Values are peoples opinions about things. Like all thoughts we can't know other peoples with any great certainty. All we can know are prices, because those are where two subjective opinions briefly meet to create something empirically measurable.

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Something like that yes.

Values are peoples opinions about things. Like all thoughts we can't know other peoples with any great certainty. All we can know are prices, because those are where two subjective opinions briefly meet to create something empirically measurable.

Top stuff! It's taken me two years to begin to become aware of this.

My hat off to you.

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a vast casino that generates exponentially growing claims on real world wealth but does nothing to increase that wealth in terms of real world investments in production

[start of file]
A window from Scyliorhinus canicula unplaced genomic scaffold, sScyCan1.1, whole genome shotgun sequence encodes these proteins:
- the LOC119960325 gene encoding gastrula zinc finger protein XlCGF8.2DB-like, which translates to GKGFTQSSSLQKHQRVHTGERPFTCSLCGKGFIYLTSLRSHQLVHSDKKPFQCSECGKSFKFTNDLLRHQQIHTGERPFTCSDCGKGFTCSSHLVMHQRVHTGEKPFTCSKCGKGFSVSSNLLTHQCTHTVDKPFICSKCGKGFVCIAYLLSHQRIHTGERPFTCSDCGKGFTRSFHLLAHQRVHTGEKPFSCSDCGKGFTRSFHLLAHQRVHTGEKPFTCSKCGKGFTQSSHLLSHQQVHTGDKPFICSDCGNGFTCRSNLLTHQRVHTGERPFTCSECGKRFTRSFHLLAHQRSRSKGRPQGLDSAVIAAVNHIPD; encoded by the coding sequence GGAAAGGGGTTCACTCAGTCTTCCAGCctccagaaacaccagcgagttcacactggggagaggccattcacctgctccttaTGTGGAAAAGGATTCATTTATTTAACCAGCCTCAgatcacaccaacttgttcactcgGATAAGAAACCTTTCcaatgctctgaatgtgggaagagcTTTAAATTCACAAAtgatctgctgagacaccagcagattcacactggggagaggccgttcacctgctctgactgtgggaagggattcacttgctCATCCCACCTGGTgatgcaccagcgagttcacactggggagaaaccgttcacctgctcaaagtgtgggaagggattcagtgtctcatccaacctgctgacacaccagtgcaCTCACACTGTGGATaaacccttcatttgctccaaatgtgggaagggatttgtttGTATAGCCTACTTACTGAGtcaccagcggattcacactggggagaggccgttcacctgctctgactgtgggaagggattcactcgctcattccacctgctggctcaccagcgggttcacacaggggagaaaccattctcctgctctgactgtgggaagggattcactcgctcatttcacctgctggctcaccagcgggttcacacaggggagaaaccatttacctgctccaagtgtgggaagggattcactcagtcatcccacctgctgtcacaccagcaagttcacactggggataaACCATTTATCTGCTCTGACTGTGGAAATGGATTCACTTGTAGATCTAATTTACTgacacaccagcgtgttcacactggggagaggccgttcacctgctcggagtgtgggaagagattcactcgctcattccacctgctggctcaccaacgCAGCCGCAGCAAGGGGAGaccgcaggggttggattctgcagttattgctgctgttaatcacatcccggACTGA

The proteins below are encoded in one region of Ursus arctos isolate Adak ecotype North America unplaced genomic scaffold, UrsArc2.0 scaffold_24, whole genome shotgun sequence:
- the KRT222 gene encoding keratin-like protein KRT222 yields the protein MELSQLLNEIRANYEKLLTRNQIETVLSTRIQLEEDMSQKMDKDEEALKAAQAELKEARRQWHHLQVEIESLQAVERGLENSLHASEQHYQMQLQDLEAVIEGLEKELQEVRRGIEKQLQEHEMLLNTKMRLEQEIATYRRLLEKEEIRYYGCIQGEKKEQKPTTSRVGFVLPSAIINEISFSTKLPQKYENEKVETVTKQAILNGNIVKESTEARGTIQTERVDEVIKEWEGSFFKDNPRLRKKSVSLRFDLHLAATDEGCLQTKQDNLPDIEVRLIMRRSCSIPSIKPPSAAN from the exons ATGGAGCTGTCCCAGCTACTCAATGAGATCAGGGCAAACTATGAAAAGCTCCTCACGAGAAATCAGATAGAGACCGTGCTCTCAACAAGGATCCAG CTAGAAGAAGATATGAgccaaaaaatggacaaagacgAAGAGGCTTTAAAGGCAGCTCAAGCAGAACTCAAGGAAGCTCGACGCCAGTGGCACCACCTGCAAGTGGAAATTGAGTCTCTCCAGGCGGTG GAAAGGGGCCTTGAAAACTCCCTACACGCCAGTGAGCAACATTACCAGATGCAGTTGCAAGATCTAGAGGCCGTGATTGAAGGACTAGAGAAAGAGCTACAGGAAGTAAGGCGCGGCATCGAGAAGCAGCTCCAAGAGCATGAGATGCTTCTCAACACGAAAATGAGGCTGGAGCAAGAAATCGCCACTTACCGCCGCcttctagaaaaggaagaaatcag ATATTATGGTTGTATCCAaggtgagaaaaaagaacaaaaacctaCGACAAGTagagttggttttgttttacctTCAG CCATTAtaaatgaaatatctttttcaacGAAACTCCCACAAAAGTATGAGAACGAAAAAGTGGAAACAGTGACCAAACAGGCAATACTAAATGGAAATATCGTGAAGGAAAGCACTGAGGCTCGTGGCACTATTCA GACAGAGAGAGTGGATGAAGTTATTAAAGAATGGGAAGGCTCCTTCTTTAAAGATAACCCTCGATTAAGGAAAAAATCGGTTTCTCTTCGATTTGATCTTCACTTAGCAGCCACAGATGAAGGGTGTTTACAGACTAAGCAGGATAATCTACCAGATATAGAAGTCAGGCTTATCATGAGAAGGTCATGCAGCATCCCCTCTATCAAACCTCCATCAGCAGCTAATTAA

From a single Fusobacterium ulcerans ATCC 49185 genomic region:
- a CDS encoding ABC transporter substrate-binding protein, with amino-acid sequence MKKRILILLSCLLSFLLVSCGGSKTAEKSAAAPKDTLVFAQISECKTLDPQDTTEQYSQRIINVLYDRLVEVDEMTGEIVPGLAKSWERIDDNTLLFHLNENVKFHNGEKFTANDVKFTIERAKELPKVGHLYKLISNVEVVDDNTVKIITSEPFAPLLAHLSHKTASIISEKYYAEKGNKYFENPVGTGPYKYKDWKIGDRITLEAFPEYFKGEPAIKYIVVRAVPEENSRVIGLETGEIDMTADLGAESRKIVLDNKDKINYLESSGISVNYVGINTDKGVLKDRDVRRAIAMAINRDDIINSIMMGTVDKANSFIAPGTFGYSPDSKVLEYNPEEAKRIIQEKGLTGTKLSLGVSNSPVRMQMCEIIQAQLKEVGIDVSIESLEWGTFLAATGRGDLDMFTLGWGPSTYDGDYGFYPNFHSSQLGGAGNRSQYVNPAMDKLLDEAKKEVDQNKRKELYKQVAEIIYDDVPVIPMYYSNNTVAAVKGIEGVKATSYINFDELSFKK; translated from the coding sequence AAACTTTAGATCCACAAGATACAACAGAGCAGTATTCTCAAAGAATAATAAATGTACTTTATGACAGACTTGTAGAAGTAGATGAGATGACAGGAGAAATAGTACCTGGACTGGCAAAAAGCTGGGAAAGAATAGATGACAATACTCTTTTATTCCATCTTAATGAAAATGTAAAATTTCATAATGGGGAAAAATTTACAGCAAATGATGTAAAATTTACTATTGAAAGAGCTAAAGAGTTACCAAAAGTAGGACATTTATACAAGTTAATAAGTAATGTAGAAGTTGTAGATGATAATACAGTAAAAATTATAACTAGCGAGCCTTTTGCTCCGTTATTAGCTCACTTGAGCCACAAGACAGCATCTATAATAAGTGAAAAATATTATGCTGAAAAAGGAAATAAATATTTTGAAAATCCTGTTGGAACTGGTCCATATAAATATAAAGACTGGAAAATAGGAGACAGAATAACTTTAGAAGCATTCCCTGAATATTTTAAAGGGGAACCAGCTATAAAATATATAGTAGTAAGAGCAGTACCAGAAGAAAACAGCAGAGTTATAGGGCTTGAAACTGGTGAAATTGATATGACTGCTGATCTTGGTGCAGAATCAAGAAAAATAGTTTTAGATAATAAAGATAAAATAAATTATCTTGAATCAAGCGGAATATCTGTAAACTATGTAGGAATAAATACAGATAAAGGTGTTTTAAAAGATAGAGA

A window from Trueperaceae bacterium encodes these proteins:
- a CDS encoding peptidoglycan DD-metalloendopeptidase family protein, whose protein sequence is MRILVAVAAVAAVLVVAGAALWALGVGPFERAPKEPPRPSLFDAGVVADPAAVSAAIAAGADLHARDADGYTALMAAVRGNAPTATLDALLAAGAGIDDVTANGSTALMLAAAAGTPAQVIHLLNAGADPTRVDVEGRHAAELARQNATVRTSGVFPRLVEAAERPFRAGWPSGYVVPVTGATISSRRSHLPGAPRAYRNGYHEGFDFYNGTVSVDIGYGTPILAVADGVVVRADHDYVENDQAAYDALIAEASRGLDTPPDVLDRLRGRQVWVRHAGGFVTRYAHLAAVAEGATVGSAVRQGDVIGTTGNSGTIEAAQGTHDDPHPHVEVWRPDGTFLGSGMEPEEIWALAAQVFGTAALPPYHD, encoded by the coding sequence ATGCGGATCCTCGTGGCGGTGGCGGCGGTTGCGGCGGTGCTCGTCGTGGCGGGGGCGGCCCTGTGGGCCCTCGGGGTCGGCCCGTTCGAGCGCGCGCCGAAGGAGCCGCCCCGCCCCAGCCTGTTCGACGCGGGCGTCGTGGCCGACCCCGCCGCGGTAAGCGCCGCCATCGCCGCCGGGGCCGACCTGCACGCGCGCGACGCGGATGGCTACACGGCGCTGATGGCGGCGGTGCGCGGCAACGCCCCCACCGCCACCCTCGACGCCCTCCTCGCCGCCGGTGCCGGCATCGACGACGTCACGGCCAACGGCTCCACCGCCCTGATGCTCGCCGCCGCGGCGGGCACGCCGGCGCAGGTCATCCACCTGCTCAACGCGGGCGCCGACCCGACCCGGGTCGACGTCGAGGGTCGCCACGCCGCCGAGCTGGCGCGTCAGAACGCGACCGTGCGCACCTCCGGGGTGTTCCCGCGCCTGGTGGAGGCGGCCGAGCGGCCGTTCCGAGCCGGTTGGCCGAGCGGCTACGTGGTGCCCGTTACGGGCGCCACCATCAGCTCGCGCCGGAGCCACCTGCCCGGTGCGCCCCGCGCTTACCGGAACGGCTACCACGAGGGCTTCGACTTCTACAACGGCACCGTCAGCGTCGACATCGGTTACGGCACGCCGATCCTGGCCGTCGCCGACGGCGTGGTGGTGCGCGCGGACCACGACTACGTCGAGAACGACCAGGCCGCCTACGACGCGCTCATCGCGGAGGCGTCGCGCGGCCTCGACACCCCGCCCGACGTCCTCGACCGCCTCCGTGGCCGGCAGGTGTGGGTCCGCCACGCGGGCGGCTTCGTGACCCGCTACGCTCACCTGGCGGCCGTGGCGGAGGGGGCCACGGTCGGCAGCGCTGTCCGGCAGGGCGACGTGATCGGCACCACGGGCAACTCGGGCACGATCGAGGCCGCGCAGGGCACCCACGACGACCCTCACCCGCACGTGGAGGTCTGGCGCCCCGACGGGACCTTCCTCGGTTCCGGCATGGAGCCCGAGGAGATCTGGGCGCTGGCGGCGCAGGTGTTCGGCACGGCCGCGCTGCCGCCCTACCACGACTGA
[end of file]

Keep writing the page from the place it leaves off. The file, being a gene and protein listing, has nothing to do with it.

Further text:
Like that, very succinct, thankyou. Very interested in the productive vs destructive industries debates just now.

And thanks Bob for the Fed for reposting the the Elizabeth Warren vid too, I hadn't seen it. Some great takeaways there.

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  • 331 Brexit, House prices and Summer 2020

    1. 1. Including the effects Brexit, where do you think average UK house prices will be relative to now in June 2020?


      • down 5% +
      • down 2.5%
      • Even
      • up 2.5%
      • up 5%